Sloughhouse is a very small-unincorporated community in the south Sacramento area located roughly 17 miles east-southeast of Sacramento on Route 16, the Jackson Highway. It was a stop on the trail between Placerville and Sacramento/Stockton. The town has a post office with the 95683 zip code that was established in 1916. Jared Sheldon built a roadhouse in the community in the 1850’s and named the community after another building he had built nearby. It is a registered California Landmark. Here is its history.
The name was supposed to be Slough House. Jared Dixon Sheldon (1813-1851) had all the land from Grantline Road to the Cosumnes River as part of the Omuchumnes Land Grant that he got from the Mexican government. Sheldon built the first house on the slough. It was later called “the slough house.” Sheldon gave half of his grant to his friend and partner, William Daylor (1810-1851). Later the two friends married the Rhoads sisters, Catherine (1832-1905) and Sarah (1830-1898) both is 1847. Jared was 34 and Catherine was 15 and William was 37 and Sarah 17, and so it was in those days. The two families were the first settlers on the Cosumnes River. Most of the history of Sloughhouse is connected to those two families even though both Sheldon (41 years old) and Daylor did not live very long and both died in 1851. Sheldon was killed in a gunfight by miners because he was daming up a stream on his property during the Gold Rush and Daylor (38 years old) died of Cholera. Both widows married again and continued their families.
The slough house that Sheldon built was located near where Sloughhouse is right now. It is at Jackson Road where it crosses Deer Creek. The ranch house was just past Sloughhouse on Jackson Road. The building is still standing that was the store and stage stop. It was known as the Cosumnes Post Office and Store. There was a Wells Fargo Office and at times it was used for a hotel and has been used as a residence.
The cemetery is still there up on a hill. It is called the Sloughhoiuse Pioneer Cemetery is considered one of the first, if not the first in the county. Both Sheldon and Daylor are buried there and so are their wives, Catherine and Sarah. Daylor had been the first white man to find the “Valley of the Cosumnes” and he was the first white man to be buried there. He found it in 1941 and he died in 1851. The cemetery had been an Indian cemetery and later, it became a family cemetery for the early days.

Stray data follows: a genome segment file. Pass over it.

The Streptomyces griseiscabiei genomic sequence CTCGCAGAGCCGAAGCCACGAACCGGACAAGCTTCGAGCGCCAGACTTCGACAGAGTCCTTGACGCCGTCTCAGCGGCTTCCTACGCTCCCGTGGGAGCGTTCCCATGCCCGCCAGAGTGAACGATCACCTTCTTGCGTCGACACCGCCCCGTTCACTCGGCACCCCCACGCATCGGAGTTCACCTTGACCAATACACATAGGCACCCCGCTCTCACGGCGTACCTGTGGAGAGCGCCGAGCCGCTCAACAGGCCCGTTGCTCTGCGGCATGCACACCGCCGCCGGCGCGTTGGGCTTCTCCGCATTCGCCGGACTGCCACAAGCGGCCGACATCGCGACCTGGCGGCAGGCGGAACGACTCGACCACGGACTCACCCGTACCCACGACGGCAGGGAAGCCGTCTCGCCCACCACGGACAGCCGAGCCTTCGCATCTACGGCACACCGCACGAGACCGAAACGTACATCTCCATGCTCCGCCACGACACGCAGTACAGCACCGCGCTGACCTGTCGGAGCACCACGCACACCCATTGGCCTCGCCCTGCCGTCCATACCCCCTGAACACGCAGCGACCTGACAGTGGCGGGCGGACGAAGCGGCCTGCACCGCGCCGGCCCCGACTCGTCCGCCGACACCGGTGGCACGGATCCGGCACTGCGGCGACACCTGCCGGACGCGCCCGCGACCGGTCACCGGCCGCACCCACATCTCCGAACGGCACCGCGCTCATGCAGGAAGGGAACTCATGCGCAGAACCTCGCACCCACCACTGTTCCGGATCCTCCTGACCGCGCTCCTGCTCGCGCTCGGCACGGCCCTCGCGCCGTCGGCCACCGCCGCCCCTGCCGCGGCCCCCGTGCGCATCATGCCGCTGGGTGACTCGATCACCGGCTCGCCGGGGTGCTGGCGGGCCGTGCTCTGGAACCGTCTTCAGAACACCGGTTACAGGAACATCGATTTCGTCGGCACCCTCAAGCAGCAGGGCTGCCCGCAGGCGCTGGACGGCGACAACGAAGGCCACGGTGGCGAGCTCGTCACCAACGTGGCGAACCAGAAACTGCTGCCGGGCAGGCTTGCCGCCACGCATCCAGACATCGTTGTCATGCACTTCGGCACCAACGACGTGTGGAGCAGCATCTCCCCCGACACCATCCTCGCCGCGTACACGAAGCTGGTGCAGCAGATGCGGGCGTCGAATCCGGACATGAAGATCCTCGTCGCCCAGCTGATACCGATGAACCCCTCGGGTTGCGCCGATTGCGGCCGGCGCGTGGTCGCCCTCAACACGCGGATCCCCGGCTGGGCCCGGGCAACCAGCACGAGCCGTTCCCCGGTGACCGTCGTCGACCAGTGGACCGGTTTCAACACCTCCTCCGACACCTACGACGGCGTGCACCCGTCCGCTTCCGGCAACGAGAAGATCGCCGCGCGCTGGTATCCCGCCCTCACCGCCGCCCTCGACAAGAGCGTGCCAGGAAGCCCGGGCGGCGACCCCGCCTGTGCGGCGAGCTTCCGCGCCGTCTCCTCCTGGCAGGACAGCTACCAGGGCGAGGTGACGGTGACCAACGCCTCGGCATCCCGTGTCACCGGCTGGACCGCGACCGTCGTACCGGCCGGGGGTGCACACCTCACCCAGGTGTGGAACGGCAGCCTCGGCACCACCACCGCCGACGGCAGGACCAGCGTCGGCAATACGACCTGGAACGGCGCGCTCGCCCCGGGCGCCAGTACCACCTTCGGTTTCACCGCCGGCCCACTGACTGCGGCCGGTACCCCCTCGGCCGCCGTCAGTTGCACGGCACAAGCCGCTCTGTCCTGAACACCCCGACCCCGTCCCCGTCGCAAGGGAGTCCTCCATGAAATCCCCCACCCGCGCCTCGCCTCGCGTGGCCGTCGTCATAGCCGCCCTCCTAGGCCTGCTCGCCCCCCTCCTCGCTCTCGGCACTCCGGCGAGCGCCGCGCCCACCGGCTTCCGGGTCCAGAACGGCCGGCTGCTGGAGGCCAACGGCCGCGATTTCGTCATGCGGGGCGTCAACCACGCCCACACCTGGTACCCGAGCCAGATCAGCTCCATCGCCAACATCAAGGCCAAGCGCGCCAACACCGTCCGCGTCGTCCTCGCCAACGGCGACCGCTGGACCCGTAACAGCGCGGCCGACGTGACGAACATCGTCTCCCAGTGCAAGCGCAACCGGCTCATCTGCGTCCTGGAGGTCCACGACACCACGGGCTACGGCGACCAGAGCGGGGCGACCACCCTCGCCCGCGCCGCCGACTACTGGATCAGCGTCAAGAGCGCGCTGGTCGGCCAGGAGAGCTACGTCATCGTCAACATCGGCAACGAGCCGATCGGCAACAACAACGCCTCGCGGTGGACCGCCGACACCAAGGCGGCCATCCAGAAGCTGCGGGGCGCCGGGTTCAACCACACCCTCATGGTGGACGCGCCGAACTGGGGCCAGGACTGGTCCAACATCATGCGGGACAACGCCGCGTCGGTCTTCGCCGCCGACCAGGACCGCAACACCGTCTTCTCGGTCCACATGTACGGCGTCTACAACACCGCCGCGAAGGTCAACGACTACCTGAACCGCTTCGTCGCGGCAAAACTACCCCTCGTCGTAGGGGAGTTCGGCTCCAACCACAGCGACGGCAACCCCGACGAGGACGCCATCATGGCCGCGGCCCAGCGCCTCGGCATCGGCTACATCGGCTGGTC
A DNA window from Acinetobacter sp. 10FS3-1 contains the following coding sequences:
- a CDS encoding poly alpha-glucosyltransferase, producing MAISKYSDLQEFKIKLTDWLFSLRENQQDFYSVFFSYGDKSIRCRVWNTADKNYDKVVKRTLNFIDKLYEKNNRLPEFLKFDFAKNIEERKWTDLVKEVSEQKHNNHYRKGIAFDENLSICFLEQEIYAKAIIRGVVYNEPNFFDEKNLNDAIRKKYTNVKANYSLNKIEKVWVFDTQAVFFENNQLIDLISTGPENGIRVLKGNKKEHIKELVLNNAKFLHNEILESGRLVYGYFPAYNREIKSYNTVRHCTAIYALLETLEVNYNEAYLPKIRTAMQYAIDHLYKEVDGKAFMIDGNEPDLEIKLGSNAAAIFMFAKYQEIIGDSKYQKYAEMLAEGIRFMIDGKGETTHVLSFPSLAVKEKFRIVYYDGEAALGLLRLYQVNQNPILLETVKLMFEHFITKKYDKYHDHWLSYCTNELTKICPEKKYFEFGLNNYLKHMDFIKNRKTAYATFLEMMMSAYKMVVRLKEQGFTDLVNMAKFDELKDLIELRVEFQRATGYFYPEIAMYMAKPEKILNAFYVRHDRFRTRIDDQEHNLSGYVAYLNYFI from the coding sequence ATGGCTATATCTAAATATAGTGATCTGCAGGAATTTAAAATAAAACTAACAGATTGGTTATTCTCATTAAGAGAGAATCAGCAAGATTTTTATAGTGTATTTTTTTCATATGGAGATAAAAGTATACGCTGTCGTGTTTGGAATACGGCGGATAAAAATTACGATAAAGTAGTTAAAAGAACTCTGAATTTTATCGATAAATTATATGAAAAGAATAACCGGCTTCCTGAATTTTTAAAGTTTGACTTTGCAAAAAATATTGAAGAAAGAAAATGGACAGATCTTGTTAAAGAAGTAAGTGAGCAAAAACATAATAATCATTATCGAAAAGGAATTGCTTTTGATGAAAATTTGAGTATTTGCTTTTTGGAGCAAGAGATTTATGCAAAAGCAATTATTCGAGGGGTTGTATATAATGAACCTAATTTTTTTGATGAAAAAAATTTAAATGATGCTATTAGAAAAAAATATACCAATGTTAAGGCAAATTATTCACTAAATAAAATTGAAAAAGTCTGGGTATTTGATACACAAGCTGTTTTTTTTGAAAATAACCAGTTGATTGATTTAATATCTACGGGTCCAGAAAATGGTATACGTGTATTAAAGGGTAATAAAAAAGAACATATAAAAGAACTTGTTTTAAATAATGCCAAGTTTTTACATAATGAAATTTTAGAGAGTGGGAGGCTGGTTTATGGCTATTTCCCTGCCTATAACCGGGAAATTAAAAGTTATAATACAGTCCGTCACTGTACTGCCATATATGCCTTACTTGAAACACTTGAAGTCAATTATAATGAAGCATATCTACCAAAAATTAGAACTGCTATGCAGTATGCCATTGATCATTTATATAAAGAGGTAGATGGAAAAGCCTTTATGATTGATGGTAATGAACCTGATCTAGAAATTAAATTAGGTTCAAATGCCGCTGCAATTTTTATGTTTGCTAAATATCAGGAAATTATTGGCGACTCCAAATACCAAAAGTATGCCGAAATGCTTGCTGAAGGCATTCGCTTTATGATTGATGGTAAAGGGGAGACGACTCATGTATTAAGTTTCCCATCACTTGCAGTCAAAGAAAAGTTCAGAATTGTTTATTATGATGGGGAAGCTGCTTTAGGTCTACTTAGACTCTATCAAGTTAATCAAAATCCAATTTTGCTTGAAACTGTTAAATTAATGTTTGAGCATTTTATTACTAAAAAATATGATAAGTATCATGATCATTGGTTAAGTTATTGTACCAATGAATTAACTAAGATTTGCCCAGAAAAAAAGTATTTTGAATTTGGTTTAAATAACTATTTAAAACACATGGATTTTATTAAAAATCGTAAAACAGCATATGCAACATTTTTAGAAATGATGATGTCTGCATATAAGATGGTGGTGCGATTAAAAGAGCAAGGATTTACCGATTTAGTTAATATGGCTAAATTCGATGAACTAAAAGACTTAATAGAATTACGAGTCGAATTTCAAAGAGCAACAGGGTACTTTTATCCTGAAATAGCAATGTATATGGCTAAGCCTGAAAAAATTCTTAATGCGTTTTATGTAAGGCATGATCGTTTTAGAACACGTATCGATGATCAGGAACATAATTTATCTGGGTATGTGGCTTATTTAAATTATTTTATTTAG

John Mahone, who was Catherine’s second husband, built the Sloughhouse bridge over Deer Creek. It washed away in 1862 and was later rebuilt.
Sloughhouse was a stage stop and roadhouse for a long time. It would have many stories to tell. It is said that Leland Stanford and his friends would come out from Sacramento to spend the night at Sloughhouse. Many parts of the present building are from the old days and were brought around Cape Horn. It was a fine building in its day and still is now. Dances were held there, and people drove their horse and buggies all night to get home.
It ultimately was called the Sloughhouse Inn and became a restaurant. It had many different owners over the years and in 2020 it has closed waiting for the next version.
During the great hop harvests, Sloughhouse was a very busy place. Hops are interesting plants and the Cosumnes Valley seems to be just right for them to thrive. People would come from miles around, including San Francisco and Sacramento, to help pick hops. It was like a vacation and people wopuld brong their tents and camp put for the couple of weeks. The only difference was that they would work hard in the hops all day. In the evening, they would have carnivals and fun things to enjoy. Always, there would be a super big celebration when the hop harvest was finished. We are told that water fights were among the favorite events as summers were very hot.
The agriculture of the Sloughhouse area and the Cosumnes Valley has come along way since William Daylor found the valley looking for John Sutter’s horses, for whom he was employed, one day in 1841. It has also come a long way since the first fields of wheat that Sheldon planted and his cows that he brought up the river all the way from Antioch. The first gristmill in Northern California was built by Sheldon, just below Sloughhouse. If you know which cottonwood tree to look for you can see what remains of the mill. It is amazing to think that the wood and bricks have stayed at that spot since 1847.
After agriculture got started in the valley, it was abandoned for a while when everybody went after gold in 1849. You just couldn’t tend to your crops when everybody was going crazy after gold. Later, when things settled down, agriculture got to be a big thing. Besides cattle and wheat, there were many other crops including hops, which have stayed a big one. Orchards were big too, and some of them were planted more than eighty years ago. There are prune orchards and many other fruits. Irrigation has always been a big thing. Water levels were much higher than they are now. When electricity came in and pumps could be installed, the whole agricultural picture changed drastically for the good.
Driving past Sloughhouse, it would be hard for you to tell that this was a booming area during the gold rush days. Past Sloughhouse there were a number of gold mining towns with thousands of people, hotels, and many different kinds of businesses: like Michigan Bar, Cook’s Bar, Sebastopol, Katesville, Live Oak, Bridgehouse, Rancho Murietta, and others. Here and there are left over objects that don’t seem to belong, but it is hard to find them. Old buildings and cemeteries can be found that will give a lot of clues.
The above article was written by Joseph Kerr Junior High School students for a small book called, “Cosumnes: Communities in the Elk Grove Area (A Kid’s History, Book-2)” published in 1975 by Wes Neff Printing Service in Elk Grove.